This piece was contributed by John Bumgarner, GM, solar and storage, at Mosaic. It was originally published in the Q3 issue of Solar Builder magazine. Subscribe here (for free) to ensure you receive the Projects of the Year issue.
Fifteen years ago, when I sold solar at the kitchen table, I had to convince people that solar power actually worked. That time is over. People now understand the benefits of clean energy — which lets solar professionals today focus on optimized customer experience and getting more projects energized.
Communication is one of the most important tools for your business. Effective communication can mean the difference between satisfied, referring customers and poor reviews.
No contractor is immune to permit delays and other setbacks. Friction points occur in the solar sales process from the day of signing to the installation to getting permission to operate (PTO). Communication is pivotal at every step along the way.
Here are a few tips for an effective sales process.
Customer acquisition is the starting point of any solar sale. One of the most important conversations you can have is how your business can source potential customers. Your path to acquisition should be a deliberate and consistent strategy.
If you choose the direct-to-consumer approach, or door-to-door, you need to optimize your sales team for that method. Your strategy will change if you intend to buy leads or if you plan on capitalizing on a trade association. Referrals have the highest close rate with the lowest cost of sale, but are not usually abundant enough to rely on as a main tactic.
Every strategy comes with its pros and cons. For door-to-door, contractors have the advantage of site demographics, but you will spend a lot of time and resources on getting refusals. For trade association or buying leads, you may save on labor costs and have a more targeted audience, but the cost per lead can be a barrier.
Once you find an acquisition strategy that works best, you can shape your business around it and best understand your consumers. Building strategy into training programs will set sales teams up for success when it comes time to close.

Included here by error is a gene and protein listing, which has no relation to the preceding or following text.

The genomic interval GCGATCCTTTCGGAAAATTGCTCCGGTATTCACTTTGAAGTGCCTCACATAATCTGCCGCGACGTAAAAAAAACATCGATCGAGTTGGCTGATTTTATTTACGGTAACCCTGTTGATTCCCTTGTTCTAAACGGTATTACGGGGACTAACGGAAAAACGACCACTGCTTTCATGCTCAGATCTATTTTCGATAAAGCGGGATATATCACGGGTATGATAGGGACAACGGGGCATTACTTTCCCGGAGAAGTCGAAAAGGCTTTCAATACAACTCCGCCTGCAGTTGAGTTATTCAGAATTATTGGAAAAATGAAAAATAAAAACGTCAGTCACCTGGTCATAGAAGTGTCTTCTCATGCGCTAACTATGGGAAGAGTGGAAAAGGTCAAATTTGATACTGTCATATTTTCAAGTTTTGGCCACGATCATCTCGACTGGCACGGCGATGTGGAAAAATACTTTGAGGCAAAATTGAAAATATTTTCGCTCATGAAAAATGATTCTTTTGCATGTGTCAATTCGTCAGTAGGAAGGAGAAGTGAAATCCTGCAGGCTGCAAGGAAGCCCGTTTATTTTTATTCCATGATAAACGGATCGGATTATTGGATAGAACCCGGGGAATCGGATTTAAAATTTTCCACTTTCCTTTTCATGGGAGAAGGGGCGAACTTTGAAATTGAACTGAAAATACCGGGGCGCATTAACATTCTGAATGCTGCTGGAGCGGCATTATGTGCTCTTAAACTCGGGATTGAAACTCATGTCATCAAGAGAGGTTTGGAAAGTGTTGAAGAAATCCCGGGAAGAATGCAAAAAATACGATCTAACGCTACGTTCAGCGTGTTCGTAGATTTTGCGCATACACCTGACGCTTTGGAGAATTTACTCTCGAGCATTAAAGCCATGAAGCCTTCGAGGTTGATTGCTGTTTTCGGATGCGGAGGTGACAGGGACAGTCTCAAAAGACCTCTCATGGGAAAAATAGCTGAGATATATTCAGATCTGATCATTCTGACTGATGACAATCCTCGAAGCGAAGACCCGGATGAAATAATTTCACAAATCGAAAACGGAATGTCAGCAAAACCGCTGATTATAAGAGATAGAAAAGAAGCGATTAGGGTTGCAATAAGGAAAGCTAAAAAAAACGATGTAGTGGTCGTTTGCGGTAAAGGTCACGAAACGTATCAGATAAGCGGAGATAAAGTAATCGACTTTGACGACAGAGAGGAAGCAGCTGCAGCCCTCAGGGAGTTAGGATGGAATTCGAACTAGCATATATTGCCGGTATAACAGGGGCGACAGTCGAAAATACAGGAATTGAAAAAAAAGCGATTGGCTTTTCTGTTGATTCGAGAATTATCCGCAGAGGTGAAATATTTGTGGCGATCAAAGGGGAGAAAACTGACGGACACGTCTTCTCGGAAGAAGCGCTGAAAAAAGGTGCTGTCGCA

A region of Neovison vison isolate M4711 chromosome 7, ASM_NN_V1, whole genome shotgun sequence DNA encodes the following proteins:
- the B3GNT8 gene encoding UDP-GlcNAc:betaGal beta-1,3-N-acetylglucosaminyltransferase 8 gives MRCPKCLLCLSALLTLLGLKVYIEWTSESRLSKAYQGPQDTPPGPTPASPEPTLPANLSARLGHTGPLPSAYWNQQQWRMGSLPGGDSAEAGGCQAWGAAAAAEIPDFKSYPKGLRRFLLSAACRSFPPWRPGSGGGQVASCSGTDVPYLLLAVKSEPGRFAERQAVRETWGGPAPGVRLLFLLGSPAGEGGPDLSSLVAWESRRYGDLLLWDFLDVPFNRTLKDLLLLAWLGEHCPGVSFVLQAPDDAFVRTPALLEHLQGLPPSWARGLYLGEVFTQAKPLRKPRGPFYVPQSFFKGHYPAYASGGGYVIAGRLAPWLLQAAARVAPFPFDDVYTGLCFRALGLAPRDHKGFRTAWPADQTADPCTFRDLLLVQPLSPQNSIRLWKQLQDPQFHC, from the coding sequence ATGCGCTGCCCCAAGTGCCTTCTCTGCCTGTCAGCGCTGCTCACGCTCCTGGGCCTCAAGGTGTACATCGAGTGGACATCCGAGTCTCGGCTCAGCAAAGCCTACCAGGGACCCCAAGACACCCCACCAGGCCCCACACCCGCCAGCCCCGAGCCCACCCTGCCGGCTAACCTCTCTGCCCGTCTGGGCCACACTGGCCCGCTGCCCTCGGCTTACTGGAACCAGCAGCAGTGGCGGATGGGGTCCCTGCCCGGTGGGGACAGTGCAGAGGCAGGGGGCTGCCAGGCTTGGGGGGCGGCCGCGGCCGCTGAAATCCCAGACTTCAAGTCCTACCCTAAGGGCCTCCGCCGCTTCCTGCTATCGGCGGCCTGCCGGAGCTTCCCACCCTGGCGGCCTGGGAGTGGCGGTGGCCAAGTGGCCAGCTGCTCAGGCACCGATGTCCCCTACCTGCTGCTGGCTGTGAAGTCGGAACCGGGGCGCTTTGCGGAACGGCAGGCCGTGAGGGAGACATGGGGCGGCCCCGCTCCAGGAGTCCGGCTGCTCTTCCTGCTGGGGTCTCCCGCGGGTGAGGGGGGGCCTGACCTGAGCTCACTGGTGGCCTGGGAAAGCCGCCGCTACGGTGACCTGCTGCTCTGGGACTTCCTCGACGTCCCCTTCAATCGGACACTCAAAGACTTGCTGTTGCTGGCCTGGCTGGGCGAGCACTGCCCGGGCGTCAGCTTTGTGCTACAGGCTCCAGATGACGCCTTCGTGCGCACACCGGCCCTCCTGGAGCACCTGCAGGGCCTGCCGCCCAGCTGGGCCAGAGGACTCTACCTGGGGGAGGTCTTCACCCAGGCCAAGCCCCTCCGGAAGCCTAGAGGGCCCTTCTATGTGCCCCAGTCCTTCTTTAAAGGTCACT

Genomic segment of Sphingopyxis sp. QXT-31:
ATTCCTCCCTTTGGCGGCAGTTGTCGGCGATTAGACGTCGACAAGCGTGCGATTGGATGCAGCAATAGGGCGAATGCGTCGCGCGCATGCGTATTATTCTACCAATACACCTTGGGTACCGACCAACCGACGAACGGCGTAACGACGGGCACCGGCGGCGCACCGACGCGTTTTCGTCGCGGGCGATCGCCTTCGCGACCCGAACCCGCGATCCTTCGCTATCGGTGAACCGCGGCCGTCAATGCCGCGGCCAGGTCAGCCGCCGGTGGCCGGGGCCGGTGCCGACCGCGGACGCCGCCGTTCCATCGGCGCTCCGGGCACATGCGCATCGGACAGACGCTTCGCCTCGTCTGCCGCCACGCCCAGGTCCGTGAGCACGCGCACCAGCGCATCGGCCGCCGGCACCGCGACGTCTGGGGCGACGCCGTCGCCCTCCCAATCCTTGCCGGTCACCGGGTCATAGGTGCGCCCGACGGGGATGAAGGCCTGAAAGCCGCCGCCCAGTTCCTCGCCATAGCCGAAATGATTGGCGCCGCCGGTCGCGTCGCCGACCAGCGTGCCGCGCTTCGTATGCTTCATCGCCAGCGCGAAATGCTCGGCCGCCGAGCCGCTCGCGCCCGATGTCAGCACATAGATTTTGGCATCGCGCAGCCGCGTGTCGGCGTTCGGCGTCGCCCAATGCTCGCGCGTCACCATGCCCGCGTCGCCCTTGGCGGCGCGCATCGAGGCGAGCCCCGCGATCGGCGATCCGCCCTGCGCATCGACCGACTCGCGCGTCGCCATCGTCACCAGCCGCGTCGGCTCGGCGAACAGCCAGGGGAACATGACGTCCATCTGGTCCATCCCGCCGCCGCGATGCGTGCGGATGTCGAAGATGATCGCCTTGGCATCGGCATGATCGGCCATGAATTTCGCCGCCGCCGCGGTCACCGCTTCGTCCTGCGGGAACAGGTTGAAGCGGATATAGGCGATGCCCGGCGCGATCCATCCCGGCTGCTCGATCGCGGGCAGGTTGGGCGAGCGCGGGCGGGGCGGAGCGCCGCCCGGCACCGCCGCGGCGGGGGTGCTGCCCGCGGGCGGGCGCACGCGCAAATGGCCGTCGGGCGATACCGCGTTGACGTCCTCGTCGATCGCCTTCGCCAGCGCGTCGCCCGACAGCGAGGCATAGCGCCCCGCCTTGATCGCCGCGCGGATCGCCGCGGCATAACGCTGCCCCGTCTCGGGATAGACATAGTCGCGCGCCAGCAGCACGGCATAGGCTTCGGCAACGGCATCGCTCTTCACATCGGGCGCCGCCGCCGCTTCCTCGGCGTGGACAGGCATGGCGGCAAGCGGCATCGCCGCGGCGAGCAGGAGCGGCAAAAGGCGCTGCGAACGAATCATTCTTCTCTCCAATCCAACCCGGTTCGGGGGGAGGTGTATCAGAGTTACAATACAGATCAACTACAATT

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Meet your customers
Most solar professionals would agree that identifying possible customers is only the beginning of the sales process. It’s best to keep the pitch simple and present the value-propositions that keep customers most engaged. As a salesperson, you need to determine where customers are in their process and deliver a set of solutions that are based on the size of their family, home location and usage needs.
Whatever the scenario, meet customers where they are. Ask questions so you can understand where they are in their solar journey. For example, are they simply at the information-gathering stage? Or do they already have five bids from your competitors? Maybe they considered switching to solar three years ago and decided against it — find out why.
Then, tailor your approach to their current and future needs. We’re lucky that we have more planning abilities today. Perhaps the customer is buying an electric vehicle, which will increase their energy demand. Or maybe they anticipate other family members moving into the home at a later date, like aging parents or adult children, which will raise utility usage. These are the sort of important questions that will inform system sizing. Presently, we can plan for up to 150% to 200% usage to meet today’s and future needs of the homeowner.